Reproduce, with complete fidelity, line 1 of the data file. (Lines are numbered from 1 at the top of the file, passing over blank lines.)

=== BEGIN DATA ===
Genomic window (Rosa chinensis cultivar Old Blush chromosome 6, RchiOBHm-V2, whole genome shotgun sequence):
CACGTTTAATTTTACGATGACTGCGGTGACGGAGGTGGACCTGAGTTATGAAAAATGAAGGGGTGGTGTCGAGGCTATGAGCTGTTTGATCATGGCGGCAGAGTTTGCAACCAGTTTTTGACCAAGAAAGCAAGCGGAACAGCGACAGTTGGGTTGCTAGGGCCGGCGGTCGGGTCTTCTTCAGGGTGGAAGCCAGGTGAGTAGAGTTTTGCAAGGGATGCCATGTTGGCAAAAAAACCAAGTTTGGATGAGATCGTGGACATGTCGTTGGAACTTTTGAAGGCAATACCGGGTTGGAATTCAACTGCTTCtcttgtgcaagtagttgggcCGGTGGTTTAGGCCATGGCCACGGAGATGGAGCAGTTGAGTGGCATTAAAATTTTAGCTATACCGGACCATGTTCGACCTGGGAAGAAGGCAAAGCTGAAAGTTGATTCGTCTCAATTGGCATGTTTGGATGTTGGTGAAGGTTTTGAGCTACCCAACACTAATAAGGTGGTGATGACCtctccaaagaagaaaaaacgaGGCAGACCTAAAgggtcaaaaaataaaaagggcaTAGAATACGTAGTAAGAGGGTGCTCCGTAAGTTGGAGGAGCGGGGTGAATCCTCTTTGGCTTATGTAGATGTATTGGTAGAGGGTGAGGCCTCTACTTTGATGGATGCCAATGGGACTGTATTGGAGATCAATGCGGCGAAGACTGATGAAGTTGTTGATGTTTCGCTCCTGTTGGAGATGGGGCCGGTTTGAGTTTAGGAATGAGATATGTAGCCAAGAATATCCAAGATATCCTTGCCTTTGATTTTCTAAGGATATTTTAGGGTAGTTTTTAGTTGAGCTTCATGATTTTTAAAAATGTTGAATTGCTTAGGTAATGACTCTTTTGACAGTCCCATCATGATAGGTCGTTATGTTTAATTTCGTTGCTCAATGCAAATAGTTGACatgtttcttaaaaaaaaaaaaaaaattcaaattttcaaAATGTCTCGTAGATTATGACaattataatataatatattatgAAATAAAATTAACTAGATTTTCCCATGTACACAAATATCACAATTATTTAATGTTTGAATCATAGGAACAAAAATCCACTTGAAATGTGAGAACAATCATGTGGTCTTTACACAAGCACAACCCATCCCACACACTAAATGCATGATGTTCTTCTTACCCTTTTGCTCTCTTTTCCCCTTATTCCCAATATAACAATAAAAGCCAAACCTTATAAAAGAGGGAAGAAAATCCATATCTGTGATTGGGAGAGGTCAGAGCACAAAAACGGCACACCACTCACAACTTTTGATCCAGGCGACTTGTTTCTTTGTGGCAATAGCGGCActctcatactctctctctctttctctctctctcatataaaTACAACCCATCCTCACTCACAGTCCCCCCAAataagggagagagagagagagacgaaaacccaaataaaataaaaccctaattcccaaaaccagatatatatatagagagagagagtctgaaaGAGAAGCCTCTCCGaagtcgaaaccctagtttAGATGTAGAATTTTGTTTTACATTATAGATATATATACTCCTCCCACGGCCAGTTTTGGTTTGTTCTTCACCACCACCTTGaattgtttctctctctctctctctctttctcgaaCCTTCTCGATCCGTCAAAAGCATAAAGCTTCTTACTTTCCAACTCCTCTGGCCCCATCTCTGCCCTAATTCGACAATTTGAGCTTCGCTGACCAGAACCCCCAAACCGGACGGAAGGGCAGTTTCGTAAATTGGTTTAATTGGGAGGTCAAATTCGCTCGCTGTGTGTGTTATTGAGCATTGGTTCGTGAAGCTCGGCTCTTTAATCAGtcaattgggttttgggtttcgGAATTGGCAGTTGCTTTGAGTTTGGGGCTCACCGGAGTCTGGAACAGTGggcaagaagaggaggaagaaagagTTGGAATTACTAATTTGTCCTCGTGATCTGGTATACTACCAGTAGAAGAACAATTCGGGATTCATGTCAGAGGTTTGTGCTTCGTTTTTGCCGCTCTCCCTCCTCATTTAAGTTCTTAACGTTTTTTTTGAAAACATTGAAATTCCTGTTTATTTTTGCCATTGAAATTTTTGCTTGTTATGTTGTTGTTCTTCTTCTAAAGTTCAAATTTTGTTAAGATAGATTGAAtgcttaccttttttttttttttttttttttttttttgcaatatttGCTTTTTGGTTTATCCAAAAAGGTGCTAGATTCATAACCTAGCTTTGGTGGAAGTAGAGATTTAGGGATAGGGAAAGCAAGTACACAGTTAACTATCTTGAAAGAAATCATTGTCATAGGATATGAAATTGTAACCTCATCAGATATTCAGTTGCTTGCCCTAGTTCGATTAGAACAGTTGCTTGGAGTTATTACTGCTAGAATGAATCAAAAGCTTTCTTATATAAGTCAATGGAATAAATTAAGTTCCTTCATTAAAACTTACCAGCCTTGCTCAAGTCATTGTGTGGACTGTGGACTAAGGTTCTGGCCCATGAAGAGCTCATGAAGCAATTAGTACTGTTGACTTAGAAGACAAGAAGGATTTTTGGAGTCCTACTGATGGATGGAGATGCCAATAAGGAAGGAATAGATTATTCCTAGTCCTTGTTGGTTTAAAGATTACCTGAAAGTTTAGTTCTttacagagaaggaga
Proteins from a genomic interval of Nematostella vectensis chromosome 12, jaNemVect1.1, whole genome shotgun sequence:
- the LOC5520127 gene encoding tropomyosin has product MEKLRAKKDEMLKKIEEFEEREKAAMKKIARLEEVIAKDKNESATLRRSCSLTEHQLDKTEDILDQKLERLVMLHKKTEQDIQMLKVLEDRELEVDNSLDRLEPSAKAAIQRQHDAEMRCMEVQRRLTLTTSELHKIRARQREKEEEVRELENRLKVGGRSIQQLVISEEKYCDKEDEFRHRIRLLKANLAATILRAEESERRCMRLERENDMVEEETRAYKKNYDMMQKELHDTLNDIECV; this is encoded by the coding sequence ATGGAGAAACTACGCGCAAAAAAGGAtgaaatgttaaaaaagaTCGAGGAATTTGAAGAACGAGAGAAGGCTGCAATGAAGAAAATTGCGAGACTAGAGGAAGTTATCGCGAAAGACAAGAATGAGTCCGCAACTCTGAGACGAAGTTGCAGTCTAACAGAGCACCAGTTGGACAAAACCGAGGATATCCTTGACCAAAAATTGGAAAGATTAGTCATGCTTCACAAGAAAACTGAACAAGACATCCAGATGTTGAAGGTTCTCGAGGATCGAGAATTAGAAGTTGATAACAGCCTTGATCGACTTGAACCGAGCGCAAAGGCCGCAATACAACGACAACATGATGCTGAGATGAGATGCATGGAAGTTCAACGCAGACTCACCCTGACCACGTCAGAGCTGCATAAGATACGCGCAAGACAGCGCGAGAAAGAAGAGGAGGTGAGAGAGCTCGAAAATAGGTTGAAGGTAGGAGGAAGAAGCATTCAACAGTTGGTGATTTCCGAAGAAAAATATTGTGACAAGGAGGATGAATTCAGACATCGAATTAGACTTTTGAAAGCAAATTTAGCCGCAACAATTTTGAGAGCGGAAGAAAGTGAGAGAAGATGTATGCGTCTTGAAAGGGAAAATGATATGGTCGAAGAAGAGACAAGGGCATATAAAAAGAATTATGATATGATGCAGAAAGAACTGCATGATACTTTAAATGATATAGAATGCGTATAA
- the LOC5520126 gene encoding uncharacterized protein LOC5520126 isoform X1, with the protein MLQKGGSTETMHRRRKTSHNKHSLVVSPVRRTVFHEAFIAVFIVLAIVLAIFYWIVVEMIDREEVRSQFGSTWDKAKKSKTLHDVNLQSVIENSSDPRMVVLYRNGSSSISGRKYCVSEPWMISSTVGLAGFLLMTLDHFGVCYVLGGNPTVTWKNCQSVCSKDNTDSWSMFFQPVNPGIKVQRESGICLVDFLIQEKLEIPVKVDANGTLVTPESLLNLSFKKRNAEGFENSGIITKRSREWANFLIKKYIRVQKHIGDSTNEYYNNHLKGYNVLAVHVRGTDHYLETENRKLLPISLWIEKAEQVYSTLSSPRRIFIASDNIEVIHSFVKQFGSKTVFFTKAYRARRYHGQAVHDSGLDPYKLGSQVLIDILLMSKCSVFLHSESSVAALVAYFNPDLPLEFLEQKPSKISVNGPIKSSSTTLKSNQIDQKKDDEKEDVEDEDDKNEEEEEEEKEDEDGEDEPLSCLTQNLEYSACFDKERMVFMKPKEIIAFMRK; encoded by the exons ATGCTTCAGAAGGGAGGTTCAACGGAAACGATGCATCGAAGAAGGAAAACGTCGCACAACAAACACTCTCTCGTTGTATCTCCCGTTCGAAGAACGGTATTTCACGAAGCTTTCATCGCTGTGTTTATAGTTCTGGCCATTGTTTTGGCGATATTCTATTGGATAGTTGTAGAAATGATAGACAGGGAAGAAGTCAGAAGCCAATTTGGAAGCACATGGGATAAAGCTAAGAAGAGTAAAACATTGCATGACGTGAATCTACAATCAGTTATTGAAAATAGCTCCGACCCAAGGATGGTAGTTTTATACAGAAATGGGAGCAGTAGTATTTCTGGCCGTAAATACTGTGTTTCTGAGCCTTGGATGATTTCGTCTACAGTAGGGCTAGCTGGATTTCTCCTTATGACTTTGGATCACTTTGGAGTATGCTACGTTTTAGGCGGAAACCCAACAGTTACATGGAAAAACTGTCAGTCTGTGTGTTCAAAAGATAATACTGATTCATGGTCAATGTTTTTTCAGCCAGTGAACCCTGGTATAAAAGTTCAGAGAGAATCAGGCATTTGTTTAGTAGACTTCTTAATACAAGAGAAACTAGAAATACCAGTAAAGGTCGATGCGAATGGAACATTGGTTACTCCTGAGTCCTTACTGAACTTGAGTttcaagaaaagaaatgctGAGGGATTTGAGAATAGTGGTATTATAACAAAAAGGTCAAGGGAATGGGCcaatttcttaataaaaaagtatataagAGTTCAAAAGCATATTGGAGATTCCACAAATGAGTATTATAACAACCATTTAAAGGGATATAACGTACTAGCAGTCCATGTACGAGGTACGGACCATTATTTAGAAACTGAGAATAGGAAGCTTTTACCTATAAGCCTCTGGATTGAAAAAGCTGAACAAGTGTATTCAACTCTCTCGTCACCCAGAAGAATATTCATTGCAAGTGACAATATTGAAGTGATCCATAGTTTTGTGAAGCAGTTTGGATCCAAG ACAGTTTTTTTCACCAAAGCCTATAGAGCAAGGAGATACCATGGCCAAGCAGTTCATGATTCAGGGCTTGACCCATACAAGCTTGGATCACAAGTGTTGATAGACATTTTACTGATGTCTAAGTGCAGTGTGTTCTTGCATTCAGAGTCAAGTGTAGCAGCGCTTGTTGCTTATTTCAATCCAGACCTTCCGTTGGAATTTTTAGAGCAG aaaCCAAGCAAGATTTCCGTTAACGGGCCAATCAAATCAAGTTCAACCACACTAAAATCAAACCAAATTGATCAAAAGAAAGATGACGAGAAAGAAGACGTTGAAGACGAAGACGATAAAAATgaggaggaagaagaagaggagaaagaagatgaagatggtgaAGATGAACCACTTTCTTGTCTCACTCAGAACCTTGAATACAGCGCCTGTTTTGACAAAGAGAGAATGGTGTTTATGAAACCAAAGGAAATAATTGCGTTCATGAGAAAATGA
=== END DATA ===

Genomic window (Rosa chinensis cultivar Old Blush chromosome 6, RchiOBHm-V2, whole genome shotgun sequence):